The Internet of Things is coming alive, connecting us to our homes, and the devices in them, in amazing ways. As everything from our appliances to our front doors becomes “smart,” what should brands be focused on?
The way you make me feel
The not-so-surprising answer is: consumer sentiment. The way consumers feel about literally everything is always important in social analytics, but more so as we break new ground that has potential to be both awesome and dicey.
Consider an item like Apple’s soon to be released HomePod. The latest in Artificial Intelligence (AI) assistants, following on the heels of Amazon Echo and Google Home, HomePod is taking a more practical approach to its functionality. It’s largely a music player, with a few other tricks up its sleeve. Is that enough to get excited about? There’s an argument to be made that it is:
“Of course, Siri via HomePod will be able to send text messages, recount news and weather updates, and manipulate HomeKit-enabled devices like thermostats and garage door openers. But not everyone wants to buy networked lights just to tell Siri to toggle them. Music, if not the killer app for IoT hubs, is at least something more than a handful of people care about.”
The emphasis there is ours, and it’s noteworthy.
AI assistants are only useful if they offer up information and services consumers want. So what do consumers want – and what will they want in the future? It will take social sentiment analysis and ongoing, real-time trend monitoring to find answers and offer up products and services consumers actually want – before your competitors do.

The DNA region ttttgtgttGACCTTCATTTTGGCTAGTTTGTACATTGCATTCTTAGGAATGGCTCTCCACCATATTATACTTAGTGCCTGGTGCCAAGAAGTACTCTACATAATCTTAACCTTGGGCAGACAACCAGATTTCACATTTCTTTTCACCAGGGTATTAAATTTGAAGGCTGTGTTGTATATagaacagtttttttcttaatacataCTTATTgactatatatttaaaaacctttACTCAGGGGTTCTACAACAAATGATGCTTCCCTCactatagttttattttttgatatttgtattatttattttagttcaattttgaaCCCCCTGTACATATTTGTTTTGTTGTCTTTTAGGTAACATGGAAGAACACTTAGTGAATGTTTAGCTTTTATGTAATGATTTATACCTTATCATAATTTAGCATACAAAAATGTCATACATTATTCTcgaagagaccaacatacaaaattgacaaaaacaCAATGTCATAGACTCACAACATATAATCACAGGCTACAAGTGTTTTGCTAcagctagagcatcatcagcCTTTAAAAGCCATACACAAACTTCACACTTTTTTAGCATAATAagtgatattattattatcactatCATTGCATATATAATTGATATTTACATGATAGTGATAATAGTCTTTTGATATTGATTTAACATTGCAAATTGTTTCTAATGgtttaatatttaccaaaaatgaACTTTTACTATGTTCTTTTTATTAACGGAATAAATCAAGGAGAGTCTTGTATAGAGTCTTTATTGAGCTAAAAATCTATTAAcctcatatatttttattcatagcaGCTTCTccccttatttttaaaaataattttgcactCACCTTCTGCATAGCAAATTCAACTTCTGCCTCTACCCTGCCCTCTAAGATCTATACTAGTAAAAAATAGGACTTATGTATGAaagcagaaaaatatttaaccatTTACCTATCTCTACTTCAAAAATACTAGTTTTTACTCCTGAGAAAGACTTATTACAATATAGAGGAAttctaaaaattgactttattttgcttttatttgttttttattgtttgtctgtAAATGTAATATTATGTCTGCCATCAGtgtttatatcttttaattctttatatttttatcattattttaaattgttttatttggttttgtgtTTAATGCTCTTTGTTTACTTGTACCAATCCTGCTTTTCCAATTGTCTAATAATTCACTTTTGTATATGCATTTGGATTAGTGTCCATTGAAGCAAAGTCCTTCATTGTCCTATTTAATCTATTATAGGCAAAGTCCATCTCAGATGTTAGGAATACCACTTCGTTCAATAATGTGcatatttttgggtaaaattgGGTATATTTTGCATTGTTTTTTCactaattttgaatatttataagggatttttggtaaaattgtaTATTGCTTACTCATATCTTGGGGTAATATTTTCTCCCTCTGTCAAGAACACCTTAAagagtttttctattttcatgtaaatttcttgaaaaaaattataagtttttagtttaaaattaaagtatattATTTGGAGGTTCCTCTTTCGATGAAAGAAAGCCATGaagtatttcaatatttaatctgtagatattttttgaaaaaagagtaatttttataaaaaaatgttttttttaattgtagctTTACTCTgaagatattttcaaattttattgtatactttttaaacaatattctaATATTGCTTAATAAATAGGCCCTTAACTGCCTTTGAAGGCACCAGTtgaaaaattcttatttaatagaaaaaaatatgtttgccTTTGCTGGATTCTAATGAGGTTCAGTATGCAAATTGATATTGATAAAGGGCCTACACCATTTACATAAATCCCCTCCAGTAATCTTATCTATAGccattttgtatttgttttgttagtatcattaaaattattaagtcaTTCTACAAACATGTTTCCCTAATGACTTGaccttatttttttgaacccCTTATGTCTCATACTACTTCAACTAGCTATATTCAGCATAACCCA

Exploring the possibilities
Sometimes it’s the simple things that matter most. Imagine Alexa/Siri, et al knowing to ask if you want to order a pizza when your TV is tuned to football on a Sunday afternoon. The savviest brands will be those clued in to such events and behaviors – and offering specials for just the right thing at the perfect moment.
Sometimes the appeal is the tech itself – if it offers a new and easier way of doing everyday things.
Home security is another big area of opportunity. Already we have SkyBell, which lets you answer your doorbell, and speak to the person on your doorstep, even when you aren’t there. But what if you’re not paying attention to your phone when such instances occur? Or what if someone were trying to break in through a window in your backyard?
Could Siri be programmed to speak on your behalf? Maybe she could announce she’s calling the local police – and then do so – to scare off would-be intruders. All while digitally recording video of your home’s perimeter, of course.
Convenience vs. privacy
That brings us to another key concern – and one where, again, sentiment will tell you everything: privacy. Because as you’re creating the next great product for the IoT and home connectedness, you’ve got to consider how much consumers are willing to give up – and how much they absolutely aren’t.
Phil Schiller, Senior VP of Worldwide Marketing for Apple says, “The HomePod doesn’t record anything until the user addresses Siri.” That’s an important distinction, and something that still may not be enough for some consumers.
Then again, there are arguments for having things recorded, and being able to access that information. But finding that balance, and figuring out the legalities, will take time.
It’s likely the rules of the road will be designed throughout the journey itself. And your social listening tools should be cranking all the way – keeping tabs on every development, and every consumer emotion, so you know how to proceed with your brand’s strategy in the new connected world.
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